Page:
"They’re definitely yolky”

By Rebecca Firkser
Updated April 30, 2018
Credit: Photo by Rebecca Firkser

I just ate a potato chip that tasted like a fried egg. I’m serious, my teeth were crunching on a potato chip, like they have many times, but my brain was saying cool, this is runny egg yolk. This isn’t a new mashup at a food-porn-hungry restaurant, but in fact an actual product made by Quillo, a Spain-based potato chip company.

I found the fried egg chips during a stroll down the aisle of my local Westside Market in Manhattan, and had to buy them. I was skeptical, sure, but also too intrigued to just walk on by.

I kept them on my desk at work for a few weeks, and then just decided to rip them open. I passed them around to the Extra Crispy team, to which I was met with the same reaction: everyone’s brain was wondering what the hell was going on. Everyone made a confused face at first, then seemed pleased. A few even reached for a second chip (myself included).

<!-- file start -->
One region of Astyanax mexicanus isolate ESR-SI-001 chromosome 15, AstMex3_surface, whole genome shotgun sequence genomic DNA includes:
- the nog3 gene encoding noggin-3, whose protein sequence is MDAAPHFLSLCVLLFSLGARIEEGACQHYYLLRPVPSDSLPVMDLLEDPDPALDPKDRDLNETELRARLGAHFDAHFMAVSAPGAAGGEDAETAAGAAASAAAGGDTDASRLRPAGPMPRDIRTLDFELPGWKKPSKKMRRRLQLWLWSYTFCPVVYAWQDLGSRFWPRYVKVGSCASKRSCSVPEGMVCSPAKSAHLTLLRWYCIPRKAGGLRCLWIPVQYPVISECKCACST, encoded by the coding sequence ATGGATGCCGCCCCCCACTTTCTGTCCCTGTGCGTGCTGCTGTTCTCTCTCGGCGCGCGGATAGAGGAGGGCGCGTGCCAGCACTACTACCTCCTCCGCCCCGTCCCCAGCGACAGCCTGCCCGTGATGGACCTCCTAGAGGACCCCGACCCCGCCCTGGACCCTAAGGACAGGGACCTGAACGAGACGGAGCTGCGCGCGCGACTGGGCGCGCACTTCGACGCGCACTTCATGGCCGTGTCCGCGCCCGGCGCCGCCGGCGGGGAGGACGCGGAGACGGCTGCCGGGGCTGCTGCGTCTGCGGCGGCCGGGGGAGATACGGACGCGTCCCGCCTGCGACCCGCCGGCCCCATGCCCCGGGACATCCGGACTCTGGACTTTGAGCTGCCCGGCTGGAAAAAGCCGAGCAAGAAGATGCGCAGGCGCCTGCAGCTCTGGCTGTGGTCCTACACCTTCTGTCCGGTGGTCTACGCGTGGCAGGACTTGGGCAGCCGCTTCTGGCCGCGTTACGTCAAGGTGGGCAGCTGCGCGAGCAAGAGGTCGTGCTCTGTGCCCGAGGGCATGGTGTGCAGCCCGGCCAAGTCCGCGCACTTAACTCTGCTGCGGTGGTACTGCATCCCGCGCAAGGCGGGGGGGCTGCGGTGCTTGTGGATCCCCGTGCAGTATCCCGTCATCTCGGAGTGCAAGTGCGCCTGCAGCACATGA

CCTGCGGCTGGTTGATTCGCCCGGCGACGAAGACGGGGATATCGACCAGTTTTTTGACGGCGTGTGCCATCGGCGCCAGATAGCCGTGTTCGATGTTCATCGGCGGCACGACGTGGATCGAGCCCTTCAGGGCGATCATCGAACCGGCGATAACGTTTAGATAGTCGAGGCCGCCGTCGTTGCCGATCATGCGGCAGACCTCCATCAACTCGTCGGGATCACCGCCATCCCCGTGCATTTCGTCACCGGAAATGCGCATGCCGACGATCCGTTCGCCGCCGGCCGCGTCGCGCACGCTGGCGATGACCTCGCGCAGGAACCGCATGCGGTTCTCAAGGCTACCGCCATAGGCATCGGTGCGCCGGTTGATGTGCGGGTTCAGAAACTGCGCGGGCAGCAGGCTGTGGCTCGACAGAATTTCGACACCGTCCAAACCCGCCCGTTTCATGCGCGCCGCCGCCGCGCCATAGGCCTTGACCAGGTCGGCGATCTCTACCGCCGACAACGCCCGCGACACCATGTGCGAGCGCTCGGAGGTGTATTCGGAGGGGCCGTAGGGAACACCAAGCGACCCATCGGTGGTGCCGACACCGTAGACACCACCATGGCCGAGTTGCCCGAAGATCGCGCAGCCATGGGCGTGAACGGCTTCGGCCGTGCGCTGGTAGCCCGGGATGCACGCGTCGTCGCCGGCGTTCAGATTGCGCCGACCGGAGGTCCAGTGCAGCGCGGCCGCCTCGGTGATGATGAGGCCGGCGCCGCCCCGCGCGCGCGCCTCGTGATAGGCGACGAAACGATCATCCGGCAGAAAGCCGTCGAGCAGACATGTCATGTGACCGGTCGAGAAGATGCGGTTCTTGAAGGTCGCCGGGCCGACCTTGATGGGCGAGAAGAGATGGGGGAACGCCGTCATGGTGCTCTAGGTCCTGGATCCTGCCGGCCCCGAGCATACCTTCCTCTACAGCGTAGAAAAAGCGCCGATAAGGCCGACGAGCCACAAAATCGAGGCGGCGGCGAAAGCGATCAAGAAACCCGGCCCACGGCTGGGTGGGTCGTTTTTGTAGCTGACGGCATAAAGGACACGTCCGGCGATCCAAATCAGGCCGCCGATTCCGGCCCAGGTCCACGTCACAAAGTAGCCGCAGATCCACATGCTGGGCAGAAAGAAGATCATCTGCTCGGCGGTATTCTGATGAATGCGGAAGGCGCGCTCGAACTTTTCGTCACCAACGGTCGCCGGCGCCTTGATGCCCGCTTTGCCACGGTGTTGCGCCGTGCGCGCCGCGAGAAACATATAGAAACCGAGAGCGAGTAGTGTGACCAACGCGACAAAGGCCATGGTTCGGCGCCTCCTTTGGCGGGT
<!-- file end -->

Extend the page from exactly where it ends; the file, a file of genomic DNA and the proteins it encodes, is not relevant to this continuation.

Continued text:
“They’re definitely yolky,” said Senior Food and Drink Editor Kat Kinsman. I felt like I got a lot of egg white flavor from the chips as well, which was honestly incredibly impressive.

I didn’t look at the ingredients closely until after tasting the first chip. I had a hunch that the egg flavor would be coming from kala namak, a black salt with a high sulfur content. Kala namak is often used to make non-eggy things smell and taste like eggs, like vegan scramble eggs. I was wrong. There was in fact a much more high tech combination of seasonings coating the chips.

The “flavor of egg,” as it was written on the list of ingredients, was made up of salt, dextrose (a corn-based sweetener,) anti-caking silicon dioxide (an additive used to prevent clumping), salt, yeast extract (extracted concentration of yeast cells), and monosodium L-glutamate. Also known as MSG, monosodium L-glutamate is likely the main contributor to the chips’ eggy flavor. Both yeast extract and MSG yield a savory, salty flavor more commonly known today as umami. So technically, even if you can’t find the Quillo chips at your local grocery store, you could mix up a bit of salt, nutritional yeast, and a bit of MSG and dust that delightful mixture over and potato chips.

Besides fried egg, Quillo makes a few other intriguing chip flavors, among them white truffle, lemon and pink pepper, and Spanish ham. Sadly, none of those were available at the grocery store.